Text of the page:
Mason Impact for Faculty
Join Mason Impact
Influence lives. Provide guidance. Be a role model. By participating in the Mason Impact program, you can help students see a multitude of possibilities, and inspire them to believe they can change the world.
Your willingness to be generous with your time, to share your knowledge, and to inspire a passion for lifelong learning among our students are some of the reasons we're proud of our faculty at Mason.
Mason faculty have two opportunities to be a part of the Mason Impact program:
- Teach classes certified by the program.
- Conduct and lead funded research.
Mason Impact Courses
There are two types: those that require a research/creative project, and those that don't.
Courses that are Mason Impact + are courses that meet the criteria of MI courses with additional criteria of the appropriate focus area. The focus area can be either Civic Engagement (CECL), Research and Scholarship (RS) or Entrepreneurship (ENTR).
All courses must contain an embedded student research/creative project, which can be done by an individual or by a team.
Certify Your Course for Mason Impact
To be considered as a Mason Impact Course, you will need to submit a syllabus containing:
- Mason Impact Logo
- Description of how your course connects with the Mason Impact.
- Mason Impact learning objectives. Feel free to use our language or write your own. Please make the pertinent objectives bold for ease of review.
You will also need to submit documentation explaining how your course prepare students to make an impact on the world.
Mason Impact Grants for Faculty
These grants support educational innovation that enhances the Mason Impact program. They support the development of cross-unit, multidisciplinary curricula while also helping faculty revise existing curricula. Projects should:
- Deepen student development in at least one area of focus.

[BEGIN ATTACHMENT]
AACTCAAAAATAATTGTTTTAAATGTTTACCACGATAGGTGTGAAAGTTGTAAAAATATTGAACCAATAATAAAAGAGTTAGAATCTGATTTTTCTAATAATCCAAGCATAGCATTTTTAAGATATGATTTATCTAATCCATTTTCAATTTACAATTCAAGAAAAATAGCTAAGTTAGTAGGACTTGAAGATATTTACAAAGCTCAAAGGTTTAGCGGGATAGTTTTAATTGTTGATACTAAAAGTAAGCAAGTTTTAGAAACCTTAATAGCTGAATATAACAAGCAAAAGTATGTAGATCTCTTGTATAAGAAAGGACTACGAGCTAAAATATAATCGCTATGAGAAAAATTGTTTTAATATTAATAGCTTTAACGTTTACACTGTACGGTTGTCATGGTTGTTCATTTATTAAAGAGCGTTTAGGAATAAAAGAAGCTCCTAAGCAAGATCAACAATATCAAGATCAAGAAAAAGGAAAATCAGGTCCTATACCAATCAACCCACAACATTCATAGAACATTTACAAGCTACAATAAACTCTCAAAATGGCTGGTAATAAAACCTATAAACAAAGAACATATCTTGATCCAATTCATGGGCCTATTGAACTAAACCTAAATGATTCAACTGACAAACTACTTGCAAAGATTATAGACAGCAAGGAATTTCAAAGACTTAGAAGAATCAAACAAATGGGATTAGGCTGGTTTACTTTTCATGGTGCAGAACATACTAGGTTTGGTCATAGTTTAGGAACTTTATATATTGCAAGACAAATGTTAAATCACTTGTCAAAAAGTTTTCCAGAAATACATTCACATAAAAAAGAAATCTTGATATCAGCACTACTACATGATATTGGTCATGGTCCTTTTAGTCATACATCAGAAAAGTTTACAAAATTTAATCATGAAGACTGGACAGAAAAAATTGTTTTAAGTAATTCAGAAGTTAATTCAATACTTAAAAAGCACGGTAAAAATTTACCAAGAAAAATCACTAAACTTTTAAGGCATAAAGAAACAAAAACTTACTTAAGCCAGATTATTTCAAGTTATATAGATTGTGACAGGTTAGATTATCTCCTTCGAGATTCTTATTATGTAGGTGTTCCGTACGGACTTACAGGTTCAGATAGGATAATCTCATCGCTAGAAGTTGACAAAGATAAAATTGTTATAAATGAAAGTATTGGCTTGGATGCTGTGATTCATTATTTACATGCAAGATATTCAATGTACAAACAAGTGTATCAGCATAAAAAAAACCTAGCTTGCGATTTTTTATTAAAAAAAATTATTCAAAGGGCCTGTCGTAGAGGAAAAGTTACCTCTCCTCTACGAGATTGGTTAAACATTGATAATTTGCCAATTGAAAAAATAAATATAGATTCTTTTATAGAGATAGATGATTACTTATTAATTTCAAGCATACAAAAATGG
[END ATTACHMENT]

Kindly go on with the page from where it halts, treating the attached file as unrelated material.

- Increase the percentage of students participating in a branch of the Mason Impact program.
Priority in 2019-2020 was given to proposals that:
- Scaffold undergraduate and/or graduate learning from intellectual discovery to the development of specific knowledge and skills, and culminate in a high impact experience.
- Engage faculty and staff from multiple units, departments, and divisions in sustainable multidisciplinary collaboration.
- Pilot models of multidisciplinary collaboration that are scalable and have the potential to become new minors, concentrations, or majors.
OSCAR and the Office of Undergraduate Education offers grants for the creation of Summer Team Impact Projects.
Past grant offers prompted more than 60 proposals, 17 of which were selected for funding. Those projects, involving almost every school and college at Mason, supported the work of 30 faculty and 140 students.
Summer team projects should be based around a central theme, question, or problem.
Faculty propose a topic and structure that is multidisciplinary in nature in the fall. Accepted projects recruit undergraduate participants in the spring.
These projects are led by at least two faculty members with support from additional faculty members and doctoral students. The faculty team, with support from OSCAR, then hires six to 10 undergraduate students to actively engage with the project.
Faculty use the first week to give the students an academic orientation to the program and the second to help the students develop individual or team components to the larger project.
Students, with faculty mentorship, work on the project for the remaining weeks of the summer, then present results at the Summer Celebration of Student Scholarship.
Funding support includes:
- Up to $9,000 for project leaders.
- Up to $3,000 per organizing member
- $4,000 each for participating undergraduate students (six to 10 per grant)
- Up to $4,000 in supplies.
In addition, where possible, we pursue outside funding and/or collaboration opportunities with community organizations and businesses to generate additional project support.
Mason students research bird behavior at the Smithsonian-Mason School of Conservation in Front Royal, Virginia. Students at the facility often work with and are mentored by Smithsonian scientists.
Five Mason bioengineering students created a customized prosthetic arm to enable Isabella Nicola to play the violin. Isabella was born without a left hand and with only partial bone from her left elbow to her wrist.
Civil engineering senior Tyler Miesse works with Celso Ferreira, assistant professor, on a project studying how vegetation in coastal marshes can protect communities from waves and flooding.
Senior Kara Wright talks about a summer research project during the OSCAR Summer Celebration in the MIX at Fenwick on Mason's Fairfax Campus. The event included 70 poster presentations by 113 students.